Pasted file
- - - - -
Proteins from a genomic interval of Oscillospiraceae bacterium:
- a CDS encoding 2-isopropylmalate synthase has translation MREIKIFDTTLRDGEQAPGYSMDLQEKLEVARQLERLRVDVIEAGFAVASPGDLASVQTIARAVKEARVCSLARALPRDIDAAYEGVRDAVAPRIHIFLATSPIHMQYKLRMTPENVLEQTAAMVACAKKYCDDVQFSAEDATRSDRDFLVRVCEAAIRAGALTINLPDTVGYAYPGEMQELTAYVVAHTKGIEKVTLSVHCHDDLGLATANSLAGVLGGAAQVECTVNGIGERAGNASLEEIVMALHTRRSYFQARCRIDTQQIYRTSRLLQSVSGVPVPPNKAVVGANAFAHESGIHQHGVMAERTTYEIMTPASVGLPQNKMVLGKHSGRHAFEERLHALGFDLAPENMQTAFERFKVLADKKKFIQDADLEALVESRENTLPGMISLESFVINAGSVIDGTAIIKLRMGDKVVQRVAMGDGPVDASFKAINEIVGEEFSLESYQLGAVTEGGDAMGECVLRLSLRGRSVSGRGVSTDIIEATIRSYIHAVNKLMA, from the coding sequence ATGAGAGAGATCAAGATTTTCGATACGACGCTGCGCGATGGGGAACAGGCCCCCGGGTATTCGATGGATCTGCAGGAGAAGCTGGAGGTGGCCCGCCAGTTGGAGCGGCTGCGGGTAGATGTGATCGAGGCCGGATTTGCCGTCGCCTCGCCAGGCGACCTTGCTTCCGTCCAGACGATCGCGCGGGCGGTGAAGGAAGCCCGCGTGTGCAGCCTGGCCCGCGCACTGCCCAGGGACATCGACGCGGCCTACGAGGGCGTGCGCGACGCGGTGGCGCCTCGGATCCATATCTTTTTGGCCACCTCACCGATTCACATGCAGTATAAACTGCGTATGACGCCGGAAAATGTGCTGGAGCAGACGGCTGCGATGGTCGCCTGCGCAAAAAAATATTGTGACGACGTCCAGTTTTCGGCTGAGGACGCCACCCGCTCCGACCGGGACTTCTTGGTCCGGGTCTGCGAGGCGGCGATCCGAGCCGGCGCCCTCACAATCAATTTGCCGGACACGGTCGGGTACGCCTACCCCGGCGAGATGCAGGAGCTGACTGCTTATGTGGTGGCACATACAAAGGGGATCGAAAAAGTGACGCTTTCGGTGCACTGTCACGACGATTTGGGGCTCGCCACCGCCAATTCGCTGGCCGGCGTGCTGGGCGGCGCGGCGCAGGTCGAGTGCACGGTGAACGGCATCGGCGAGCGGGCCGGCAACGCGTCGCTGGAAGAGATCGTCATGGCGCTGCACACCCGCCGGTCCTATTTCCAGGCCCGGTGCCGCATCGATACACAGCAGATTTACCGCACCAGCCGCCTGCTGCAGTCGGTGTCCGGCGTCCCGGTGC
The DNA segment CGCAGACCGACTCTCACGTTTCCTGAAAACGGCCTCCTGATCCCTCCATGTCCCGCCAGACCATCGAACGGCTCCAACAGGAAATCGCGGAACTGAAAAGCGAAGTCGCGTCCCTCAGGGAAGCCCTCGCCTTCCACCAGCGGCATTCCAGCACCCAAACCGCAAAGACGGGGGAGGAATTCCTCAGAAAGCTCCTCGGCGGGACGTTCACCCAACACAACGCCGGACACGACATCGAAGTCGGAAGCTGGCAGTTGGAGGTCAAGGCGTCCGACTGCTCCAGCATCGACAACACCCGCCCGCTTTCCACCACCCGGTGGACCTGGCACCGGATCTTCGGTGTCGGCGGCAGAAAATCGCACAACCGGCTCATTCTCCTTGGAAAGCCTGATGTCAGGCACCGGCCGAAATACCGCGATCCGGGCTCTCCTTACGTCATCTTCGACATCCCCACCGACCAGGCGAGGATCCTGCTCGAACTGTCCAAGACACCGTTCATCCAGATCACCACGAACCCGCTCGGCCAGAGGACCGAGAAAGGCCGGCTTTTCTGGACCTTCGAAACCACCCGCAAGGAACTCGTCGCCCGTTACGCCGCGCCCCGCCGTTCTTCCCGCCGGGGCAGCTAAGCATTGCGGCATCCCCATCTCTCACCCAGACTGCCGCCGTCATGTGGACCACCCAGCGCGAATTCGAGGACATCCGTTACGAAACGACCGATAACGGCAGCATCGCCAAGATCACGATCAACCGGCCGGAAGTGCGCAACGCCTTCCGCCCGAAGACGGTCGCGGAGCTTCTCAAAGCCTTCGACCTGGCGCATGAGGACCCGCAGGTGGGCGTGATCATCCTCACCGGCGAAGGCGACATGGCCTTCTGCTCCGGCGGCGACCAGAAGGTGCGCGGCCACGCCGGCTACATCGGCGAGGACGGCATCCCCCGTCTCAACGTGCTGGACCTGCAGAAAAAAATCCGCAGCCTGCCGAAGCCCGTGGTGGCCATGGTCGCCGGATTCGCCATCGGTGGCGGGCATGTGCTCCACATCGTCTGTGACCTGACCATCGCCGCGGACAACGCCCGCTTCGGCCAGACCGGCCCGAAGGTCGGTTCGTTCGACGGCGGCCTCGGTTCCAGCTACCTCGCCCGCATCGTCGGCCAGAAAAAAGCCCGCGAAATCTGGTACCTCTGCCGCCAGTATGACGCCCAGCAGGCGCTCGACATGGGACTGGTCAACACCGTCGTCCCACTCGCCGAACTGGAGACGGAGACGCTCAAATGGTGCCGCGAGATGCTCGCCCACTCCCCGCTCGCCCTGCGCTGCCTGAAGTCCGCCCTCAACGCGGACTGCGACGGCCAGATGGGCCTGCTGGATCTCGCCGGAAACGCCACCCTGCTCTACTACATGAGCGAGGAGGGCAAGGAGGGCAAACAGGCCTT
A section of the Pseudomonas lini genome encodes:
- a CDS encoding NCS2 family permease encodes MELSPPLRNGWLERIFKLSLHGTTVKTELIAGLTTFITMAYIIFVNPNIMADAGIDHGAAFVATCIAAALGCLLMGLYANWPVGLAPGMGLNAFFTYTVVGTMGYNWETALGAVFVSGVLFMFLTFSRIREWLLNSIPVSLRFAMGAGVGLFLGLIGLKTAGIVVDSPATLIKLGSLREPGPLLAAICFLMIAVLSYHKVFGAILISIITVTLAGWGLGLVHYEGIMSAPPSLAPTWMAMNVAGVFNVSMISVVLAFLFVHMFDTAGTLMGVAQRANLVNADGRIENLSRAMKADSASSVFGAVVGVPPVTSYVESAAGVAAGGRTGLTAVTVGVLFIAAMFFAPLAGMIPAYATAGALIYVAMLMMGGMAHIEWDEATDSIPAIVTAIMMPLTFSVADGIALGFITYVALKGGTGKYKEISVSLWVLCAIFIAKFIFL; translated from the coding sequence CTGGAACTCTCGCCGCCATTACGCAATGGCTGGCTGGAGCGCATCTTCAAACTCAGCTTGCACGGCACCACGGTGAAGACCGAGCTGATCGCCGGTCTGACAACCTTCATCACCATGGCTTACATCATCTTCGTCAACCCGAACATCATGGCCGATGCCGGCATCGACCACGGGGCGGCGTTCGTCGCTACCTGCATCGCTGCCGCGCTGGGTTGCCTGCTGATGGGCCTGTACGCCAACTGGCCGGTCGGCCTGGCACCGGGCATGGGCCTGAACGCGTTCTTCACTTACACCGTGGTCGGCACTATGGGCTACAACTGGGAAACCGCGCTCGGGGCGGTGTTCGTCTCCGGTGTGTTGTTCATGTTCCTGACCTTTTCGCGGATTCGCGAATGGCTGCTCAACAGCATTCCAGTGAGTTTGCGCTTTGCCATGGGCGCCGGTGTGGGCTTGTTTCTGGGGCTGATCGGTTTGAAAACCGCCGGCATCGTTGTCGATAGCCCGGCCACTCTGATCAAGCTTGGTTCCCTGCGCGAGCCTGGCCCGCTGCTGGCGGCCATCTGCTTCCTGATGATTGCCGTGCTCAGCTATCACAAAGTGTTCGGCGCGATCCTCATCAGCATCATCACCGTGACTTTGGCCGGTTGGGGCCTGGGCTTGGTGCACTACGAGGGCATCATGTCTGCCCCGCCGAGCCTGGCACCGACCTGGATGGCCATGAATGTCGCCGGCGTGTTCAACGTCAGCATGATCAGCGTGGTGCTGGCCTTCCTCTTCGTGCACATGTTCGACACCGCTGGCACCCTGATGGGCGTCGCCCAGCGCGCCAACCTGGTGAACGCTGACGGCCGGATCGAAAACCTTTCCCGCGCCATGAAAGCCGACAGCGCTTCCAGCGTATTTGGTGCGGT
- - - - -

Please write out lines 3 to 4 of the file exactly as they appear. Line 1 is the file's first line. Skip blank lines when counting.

The DNA segment CGCAGACCGACTCTCACGTTTCCTGAAAACGGCCTCCTGATCCCTCCATGTCCCGCCAGACCATCGAACGGCTCCAACAGGAAATCGCGGAACTGAAAAGCGAAGTCGCGTCCCTCAGGGAAGCCCTCGCCTTCCACCAGCGGCATTCCAGCACCCAAACCGCAAAGACGGGGGAGGAATTCCTCAGAAAGCTCCTCGGCGGGACGTTCACCCAACACAACGCCGGACACGACATCGAAGTCGGAAGCTGGCAGTTGGAGGTCAAGGCGTCCGACTGCTCCAGCATCGACAACACCCGCCCGCTTTCCACCACCCGGTGGACCTGGCACCGGATCTTCGGTGTCGGCGGCAGAAAATCGCACAACCGGCTCATTCTCCTTGGAAAGCCTGATGTCAGGCACCGGCCGAAATACCGCGATCCGGGCTCTCCTTACGTCATCTTCGACATCCCCACCGACCAGGCGAGGATCCTGCTCGAACTGTCCAAGACACCGTTCATCCAGATCACCACGAACCCGCTCGGCCAGAGGACCGAGAAAGGCCGGCTTTTCTGGACCTTCGAAACCACCCGCAAGGAACTCGTCGCCCGTTACGCCGCGCCCCGCCGTTCTTCCCGCCGGGGCAGCTAAGCATTGCGGCATCCCCATCTCTCACCCAGACTGCCGCCGTCATGTGGACCACCCAGCGCGAATTCGAGGACATCCGTTACGAAACGACCGATAACGGCAGCATCGCCAAGATCACGATCAACCGGCCGGAAGTGCGCAACGCCTTCCGCCCGAAGACGGTCGCGGAGCTTCTCAAAGCCTTCGACCTGGCGCATGAGGACCCGCAGGTGGGCGTGATCATCCTCACCGGCGAAGGCGACATGGCCTTCTGCTCCGGCGGCGACCAGAAGGTGCGCGGCCACGCCGGCTACATCGGCGAGGACGGCATCCCCCGTCTCAACGTGCTGGACCTGCAGAAAAAAATCCGCAGCCTGCCGAAGCCCGTGGTGGCCATGGTCGCCGGATTCGCCATCGGTGGCGGGCATGTGCTCCACATCGTCTGTGACCTGACCATCGCCGCGGACAACGCCCGCTTCGGCCAGACCGGCCCGAAGGTCGGTTCGTTCGACGGCGGCCTCGGTTCCAGCTACCTCGCCCGCATCGTCGGCCAGAAAAAAGCCCGCGAAATCTGGTACCTCTGCCGCCAGTATGACGCCCAGCAGGCGCTCGACATGGGACTGGTCAACACCGTCGTCCCACTCGCCGAACTGGAGACGGAGACGCTCAAATGGTGCCGCGAGATGCTCGCCCACTCCCCGCTCGCCCTGCGCTGCCTGAAGTCCGCCCTCAACGCGGACTGCGACGGCCAGATGGGCCTGCTGGATCTCGCCGGAAACGCCACCCTGCTCTACTACATGAGCGAGGAGGGCAAGGAGGGCAAACAGGCCTT
A section of the Pseudomonas lini genome encodes: